There is much written and spoken about with regard to the use or otherwise of the Epidural Block (EB) for pain relief in labour. Lots of misconceptions and misinformation. In this brief blog I will endeavour to cover what I believe are a few of the important facts to know about EB in labour.
What is it?
It is a form of pain relief in labour which is administered by an anaesthetist. A fine plastic tube (epidural catheter) is inserted via a needle in the lower part of the back. Only the plastic tube remains. The needle is removed. Local anaesthetic medication is inserted via the plastic tube and this blocks the pain signals coming from the uterus each time there is a contraction. The local anaesthetic medication is administered by continuous infusion during labour and therefore remains effective for the remainder of the labour or until it is ceased. The amount of pain relief can be adjusted by altering the local anaesthetic infusion rate. Once it is turned off it usually takes 2-3 hours to completely wear off.
What are the good things about EB in labour?
It is by far the most effective form of “pain relief” in labour. Other options (eg gas, pethidine/morphine) assist with pain management but EB reduces the pain significantly, by about 90% or more in most women. No other option comes even close to this.
What are the bad things about EB in labour?
Serious complications associated with epidural are extremely rare. You are at greater risk of serious injury driving around in your car than you are of having a serious complication from an EB. The most common significant complication of EB is a thing called a “spinal tap” which is where the epidural needle accidentally makes a small hole in the sac which contains your spinal fluid, this is not a dangerous problem but it can cause a severe headache. It occurs in about 1 in 200 EB or less and will often be noticed by the anaesthetist at the time. If this happens you would need to lay flat on your back for the first 24hours after the birth. This can be a real nuisance if it occurs. Sometimes the anaesthetist will perform a second small procedure to fix this problem if it does not fix itself in the first day or 2. It does not have any long term consequences.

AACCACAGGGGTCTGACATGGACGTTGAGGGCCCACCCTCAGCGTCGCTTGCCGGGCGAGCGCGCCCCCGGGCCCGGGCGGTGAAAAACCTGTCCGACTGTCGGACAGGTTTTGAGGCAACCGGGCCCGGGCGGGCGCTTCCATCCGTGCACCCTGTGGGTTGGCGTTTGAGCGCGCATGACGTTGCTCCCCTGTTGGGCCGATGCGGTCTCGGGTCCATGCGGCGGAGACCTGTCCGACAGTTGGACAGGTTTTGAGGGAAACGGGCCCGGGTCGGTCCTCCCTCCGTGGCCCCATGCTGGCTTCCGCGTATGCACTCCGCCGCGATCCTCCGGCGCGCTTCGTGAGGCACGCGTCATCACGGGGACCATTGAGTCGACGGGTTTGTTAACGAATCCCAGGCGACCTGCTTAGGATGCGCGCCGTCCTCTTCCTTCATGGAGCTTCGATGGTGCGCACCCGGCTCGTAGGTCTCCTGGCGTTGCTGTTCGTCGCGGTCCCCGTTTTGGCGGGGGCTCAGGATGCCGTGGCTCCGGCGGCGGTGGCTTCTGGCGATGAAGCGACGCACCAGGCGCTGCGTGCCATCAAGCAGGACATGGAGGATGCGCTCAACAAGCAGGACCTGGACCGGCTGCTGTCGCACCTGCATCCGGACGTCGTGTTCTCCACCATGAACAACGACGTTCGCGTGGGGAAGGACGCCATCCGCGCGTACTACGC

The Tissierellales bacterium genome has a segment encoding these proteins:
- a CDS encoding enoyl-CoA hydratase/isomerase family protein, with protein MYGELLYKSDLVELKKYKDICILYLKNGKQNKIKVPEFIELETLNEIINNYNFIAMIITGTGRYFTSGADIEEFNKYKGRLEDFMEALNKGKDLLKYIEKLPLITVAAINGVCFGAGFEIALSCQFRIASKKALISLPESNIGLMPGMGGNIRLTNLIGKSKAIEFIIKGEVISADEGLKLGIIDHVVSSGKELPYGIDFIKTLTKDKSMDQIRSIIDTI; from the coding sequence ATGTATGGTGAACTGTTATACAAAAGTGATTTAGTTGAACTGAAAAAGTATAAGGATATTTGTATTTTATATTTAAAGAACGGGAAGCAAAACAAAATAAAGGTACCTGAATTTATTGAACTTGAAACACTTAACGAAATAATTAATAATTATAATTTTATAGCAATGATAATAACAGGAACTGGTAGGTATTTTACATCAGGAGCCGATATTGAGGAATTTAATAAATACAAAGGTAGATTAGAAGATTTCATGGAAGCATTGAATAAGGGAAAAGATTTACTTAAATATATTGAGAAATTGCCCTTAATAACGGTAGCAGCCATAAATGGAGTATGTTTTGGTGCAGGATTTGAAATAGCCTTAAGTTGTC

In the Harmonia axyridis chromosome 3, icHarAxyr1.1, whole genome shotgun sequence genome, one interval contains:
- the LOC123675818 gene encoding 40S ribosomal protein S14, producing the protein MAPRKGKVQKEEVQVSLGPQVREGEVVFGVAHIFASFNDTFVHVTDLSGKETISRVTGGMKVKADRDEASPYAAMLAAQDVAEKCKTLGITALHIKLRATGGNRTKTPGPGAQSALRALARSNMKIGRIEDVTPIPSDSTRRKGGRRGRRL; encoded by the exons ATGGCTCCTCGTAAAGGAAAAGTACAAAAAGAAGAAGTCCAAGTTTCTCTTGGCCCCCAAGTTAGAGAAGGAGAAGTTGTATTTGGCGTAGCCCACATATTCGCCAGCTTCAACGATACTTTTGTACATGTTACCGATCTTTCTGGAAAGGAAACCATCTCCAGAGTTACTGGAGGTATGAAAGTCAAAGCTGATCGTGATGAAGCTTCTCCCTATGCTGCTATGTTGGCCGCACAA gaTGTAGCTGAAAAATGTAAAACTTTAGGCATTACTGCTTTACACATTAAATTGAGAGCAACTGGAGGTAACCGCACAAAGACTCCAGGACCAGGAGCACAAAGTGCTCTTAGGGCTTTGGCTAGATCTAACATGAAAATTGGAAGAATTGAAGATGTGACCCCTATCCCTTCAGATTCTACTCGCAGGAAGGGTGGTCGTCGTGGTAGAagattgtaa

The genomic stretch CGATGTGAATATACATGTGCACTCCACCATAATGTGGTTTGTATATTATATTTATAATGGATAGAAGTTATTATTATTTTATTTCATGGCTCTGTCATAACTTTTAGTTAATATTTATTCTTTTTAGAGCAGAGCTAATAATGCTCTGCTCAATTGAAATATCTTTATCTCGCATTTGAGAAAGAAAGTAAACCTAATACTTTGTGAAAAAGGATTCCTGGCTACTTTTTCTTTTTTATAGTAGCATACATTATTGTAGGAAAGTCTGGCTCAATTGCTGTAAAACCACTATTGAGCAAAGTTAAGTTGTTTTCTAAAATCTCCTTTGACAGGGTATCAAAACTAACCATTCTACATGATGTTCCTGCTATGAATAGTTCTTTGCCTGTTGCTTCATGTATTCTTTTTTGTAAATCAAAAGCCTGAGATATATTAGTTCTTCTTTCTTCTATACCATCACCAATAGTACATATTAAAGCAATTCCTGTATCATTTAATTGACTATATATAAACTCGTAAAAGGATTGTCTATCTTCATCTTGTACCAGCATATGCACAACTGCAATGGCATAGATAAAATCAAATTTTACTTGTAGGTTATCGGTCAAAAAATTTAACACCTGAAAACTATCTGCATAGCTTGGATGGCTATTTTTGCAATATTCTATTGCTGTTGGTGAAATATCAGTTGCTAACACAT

Forceps or vacuum assisted births occur about twice as often in women who have had an EB compared with those who have not. This is due to the EB taking away some of the sensations that would help you to push effectively. However most women with an EB will deliver normally, without the need for either forceps or vacuum.
There is a small chance that the EB might not work as effectively as hoped for. Even in the hands of a skilled anaesthetist there are some women in whom it is very difficult to administer a fully effective epidural. Sometimes this can be predicted in advance.
Women who might experience difficulty with epidural insertion
– history of previous back surgery
– known spinal abnormalities
– history of serious back problems
– obesity: especially women with a BMI > 40
If you have any of these problems and you are considering an epidural in labour you should discuss this with your obstetric care provider and perhaps consider seeing an anaesthetist in the latter part of pregnancy to discuss the relevant issues.
Some of the myths about epidurals:
“Epidurals cause long term back pain“: there is clear evidence that this is not true
“Epidurals slow down the progress of labour“: quite the contrary in many women, once they are pain free and more relaxed the labour often progresses more quickly. EB can however make the pushing part of labour take longer, as mentioned above.
“Epidurals are dangerous“: as mentioned above, EB is only administered by a skilled anaesthetist and is a very safe pain relief option for both mother and baby.
“You can walk around with your epidural“: we do not allow “walking” epidurals, it can be dangerous to try and walk if you can’t feel where your legs are! Once you have an EB you will need to remain on the bed for the remainder of the labour. Usually there will be a catheter inserted into your bladder to drain urine, as most women with an epidural find it hard to tell if their bladder is full or not. Once the EB has worn off the bladder catheter will be removed.
“Don’t leave it too late or you will miss out“: if it appears that you are likely to be ready to give birth to your baby within the next hour (can be very hard to predict) then purely from a practical point of view there is very little benefit in trying to insert an epidural. If you have made it this far without an EB then essentially you have made it.
Take home message:
Epidural block provides an effective and safe pain relief option for women in labour. Whether you choose to have an EB in labour or not is entirely a personal decision. It is a good thing to have thought about your pain relief options prior to labour and perhaps to have a few thoughts as to how you might like to approach things but it is good to be quite flexible also because it is very hard to predict in advance how your labour will progress and how the contractions will feel for you, especially if this is your first labour!